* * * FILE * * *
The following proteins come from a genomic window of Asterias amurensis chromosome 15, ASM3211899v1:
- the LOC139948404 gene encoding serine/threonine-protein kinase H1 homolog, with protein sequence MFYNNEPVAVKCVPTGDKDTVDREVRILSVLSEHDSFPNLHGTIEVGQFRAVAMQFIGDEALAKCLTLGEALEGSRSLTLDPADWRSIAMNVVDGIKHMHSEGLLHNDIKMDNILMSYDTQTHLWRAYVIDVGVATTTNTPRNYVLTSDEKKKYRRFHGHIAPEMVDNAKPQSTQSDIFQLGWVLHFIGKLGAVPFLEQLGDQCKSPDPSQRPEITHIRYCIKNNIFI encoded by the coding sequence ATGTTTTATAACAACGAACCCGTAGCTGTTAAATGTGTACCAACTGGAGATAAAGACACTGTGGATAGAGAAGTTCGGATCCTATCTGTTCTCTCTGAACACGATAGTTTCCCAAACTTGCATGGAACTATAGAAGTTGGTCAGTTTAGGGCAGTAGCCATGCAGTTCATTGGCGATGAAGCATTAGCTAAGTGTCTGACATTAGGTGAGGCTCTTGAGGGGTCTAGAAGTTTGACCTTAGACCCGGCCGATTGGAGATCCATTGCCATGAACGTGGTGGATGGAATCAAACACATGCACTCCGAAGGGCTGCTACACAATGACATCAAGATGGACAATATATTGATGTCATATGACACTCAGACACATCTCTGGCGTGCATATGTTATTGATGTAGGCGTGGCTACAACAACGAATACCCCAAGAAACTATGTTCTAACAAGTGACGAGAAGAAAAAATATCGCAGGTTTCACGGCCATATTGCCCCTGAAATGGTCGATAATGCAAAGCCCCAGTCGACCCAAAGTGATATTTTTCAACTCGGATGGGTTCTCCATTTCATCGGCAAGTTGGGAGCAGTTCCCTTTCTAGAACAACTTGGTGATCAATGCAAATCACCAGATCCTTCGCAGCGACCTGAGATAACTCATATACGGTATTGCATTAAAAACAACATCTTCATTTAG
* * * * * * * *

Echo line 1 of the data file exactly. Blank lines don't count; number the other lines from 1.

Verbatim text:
The following proteins come from a genomic window of Asterias amurensis chromosome 15, ASM3211899v1: